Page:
Jana: If you’re an adult student struggling with your journey in ballet, first of all, I feel for you. When Abby was living and teaching in the same city as me, my ballet classes were so fulfilling every single time. Since she moved two years ago, it’s been hit or miss with classes. It’s tough. If you can make at least one friend in class who’s on the same page as you, that helps. It’s good to have someone to talk to who understands ballet! That friendship could turn into staying after class to work on things together, or taking private lessons together. Sometimes it’s easier to ask for what you want in class when you’re not the only one who wants it. If you can’t make it to a physical class, give yourself barre at home! Also, hop onto Instagram. There’s a super supportive adult ballet community growing there! (start your search with #adultballerina)

Abby: First, give it more time. Dancing is something that happens a little at a time. Try not to get frustrated if it feels like things are not happening right away. Second, try to find ways to fill in the gaps of knowledge. That’s been a huge goal for our channel and a big part of our mission. Either you grew up dancing, but don’t remember certain things. Or, you were never really taught something. Or, you began class as an adult and got kind of thrown into classes and certain things were never fully explained. Whatever the case, we are trying to deliver content that will bridge any gaps adult dancers may have.

Who are a few of your favorite ballet dancers?

Jana: I adore Michaela DePrince, Ashley Bouder, and Daniil Simkin. Natalia Osipova is freaking amazing, of course. I love to watch powerhouse dancers because I am so far from being a powerhouse 🙂

Abby: Isabella Boylston is probably my favorite ballerina currently dancing. There is just something really special about her artistry and movement quality. I follow Catherine Hurlin because I saw her as a child when I was doing my teacher training at ABT, so it’s been fun to watch her grow up and move up through the ranks. My husband and I are both huge fans of Daniil Simkin. But, I also enjoy a good corps as much, or more, than lead dancers doing solos.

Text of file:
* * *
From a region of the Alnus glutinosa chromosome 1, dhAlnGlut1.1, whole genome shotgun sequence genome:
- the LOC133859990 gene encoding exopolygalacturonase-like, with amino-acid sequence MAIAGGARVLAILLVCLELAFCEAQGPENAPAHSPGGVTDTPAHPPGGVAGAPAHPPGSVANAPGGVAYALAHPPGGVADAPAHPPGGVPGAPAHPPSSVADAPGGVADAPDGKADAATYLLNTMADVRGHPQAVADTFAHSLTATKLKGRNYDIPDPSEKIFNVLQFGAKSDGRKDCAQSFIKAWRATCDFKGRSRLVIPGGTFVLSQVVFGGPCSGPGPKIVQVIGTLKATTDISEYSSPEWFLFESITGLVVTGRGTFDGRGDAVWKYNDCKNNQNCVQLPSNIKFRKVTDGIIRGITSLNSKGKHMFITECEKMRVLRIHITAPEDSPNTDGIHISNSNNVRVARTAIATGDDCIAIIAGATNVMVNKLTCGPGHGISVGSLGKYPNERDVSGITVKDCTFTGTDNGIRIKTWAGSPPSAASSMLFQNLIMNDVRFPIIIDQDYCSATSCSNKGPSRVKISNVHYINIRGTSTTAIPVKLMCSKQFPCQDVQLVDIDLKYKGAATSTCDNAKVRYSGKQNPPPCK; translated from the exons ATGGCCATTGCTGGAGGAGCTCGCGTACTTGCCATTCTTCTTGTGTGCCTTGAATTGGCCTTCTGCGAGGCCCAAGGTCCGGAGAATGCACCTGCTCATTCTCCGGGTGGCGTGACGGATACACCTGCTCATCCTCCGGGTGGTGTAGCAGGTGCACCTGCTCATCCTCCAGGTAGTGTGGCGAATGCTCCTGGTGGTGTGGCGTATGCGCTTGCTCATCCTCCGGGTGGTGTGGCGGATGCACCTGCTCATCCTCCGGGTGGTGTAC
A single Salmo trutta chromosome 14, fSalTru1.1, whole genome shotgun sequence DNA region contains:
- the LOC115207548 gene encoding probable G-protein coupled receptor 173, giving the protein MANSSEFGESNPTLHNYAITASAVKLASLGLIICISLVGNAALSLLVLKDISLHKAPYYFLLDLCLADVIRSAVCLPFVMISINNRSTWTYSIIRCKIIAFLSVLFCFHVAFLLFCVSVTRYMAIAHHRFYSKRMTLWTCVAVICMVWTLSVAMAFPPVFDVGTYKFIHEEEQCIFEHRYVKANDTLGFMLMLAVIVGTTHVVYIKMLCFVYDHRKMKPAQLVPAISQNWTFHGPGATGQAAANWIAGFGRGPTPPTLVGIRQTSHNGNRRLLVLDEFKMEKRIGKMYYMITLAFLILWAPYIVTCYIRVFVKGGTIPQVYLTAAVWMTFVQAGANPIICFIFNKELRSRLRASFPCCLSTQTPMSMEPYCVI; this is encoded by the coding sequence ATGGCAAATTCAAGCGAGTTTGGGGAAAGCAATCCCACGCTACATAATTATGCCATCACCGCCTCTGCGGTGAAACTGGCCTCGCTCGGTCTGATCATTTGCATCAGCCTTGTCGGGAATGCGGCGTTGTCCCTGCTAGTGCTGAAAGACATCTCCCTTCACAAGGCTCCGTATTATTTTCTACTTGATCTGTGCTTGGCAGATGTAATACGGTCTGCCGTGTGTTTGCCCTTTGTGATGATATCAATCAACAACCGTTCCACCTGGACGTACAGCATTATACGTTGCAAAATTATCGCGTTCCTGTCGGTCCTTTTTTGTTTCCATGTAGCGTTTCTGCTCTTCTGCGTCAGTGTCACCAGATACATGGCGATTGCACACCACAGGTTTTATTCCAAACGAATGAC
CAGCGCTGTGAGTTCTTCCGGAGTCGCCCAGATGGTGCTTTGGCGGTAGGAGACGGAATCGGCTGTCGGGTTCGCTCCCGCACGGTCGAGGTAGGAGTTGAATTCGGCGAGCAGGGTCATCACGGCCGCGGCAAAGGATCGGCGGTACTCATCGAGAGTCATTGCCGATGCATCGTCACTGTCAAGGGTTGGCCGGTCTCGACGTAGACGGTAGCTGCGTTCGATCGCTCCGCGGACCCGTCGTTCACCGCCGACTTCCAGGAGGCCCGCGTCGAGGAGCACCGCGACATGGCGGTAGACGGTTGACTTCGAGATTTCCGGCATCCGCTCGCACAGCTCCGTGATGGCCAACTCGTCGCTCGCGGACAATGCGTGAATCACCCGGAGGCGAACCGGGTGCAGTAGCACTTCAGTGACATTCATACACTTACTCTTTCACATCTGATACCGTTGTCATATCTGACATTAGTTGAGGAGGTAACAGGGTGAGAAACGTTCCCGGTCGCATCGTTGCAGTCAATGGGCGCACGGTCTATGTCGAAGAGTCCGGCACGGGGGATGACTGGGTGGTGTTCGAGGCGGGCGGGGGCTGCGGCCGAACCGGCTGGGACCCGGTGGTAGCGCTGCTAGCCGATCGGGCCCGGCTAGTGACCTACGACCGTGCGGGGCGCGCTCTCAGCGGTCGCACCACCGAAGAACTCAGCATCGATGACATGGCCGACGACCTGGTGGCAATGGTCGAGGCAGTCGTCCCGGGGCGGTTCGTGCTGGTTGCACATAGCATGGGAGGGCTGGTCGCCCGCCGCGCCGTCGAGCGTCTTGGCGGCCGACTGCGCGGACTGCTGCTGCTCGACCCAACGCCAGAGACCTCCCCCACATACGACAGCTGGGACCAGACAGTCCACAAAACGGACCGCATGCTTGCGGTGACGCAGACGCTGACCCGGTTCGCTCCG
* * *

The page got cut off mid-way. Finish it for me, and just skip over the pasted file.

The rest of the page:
What’s your dream ballet role?

Jana: I feel like I don’t have the typical ballerina answer to this! Because music is what inspires me to move, I desire to dance in works where movement is inspired by music and not so much a story. I would love to dance in Jerome Robbins’ Dances at a Gathering or Balanchine’s Serenade. But it would fulfill my childhood dream to be a Snowflake and the Peacock in Sendak & Stowell’s The Nutcracker! I finally got to see it live last year at PNB before they retired it and afterward I got to go backstage and sit in the Peacock cage! So close 🙂

Abby: Oh, so many! Kitri from Don Quixote, Aurora from The Sleeping Beauty, and almost anything from La Bayadere or Le Corsaire. The list could go on and on. But, I also have a deep love for contemporary ballet, and wish I had gotten more chances to do more of that. I’ve never been built like a classical ballet dancer, and often don’t feel like I fit into the traditional roles. Had I known about Complexions Contemporary Ballet as a teen I would have pursued that company and that side of ballet much more.

Abby. Photograph by Jana Carson Photography.

Abby. Photograph by Jana Carson Photography.

My Favorite (Ballet) Things with Johanna of Pointe Til You Drop

If you’re in the adult ballet community online, you’ve no doubt heard of the blog Pointe Til You Drop written by Johanna Aurava of Finland. We’re delighted she was able to talk to ABP about some of her favorite ballet things…

PTYD Johanna

Johanna

6 Favorite Ballet Dancers?

Sylvie Guillem, Darcey Bussell, Elisabeth Platel, Sofiane Sylve, Isabelle Ciaravola, Mathilde Froustey, Sara Mearns, Tiler Peck, Evgenia Obraztsova, Mikhail Baryshnikov, Friedemann Vogel, Manuel Legris… Sorry, it’s impossible to narrow down to six! There are so many amazing dancers around the world, each with their own unique qualities. And I have seen only a fraction, live even less. I also want to give a shout-out to my fave dancers at The Finnish National Ballet: Michal Krčmář, Eun-Ji Ha, Tiina Myllymäki.

5 Favorite Ballet Steps?

Any steps that glide, bounce, soar, rebound, balance and suspend. Also pirouettes, even on a bad turn day.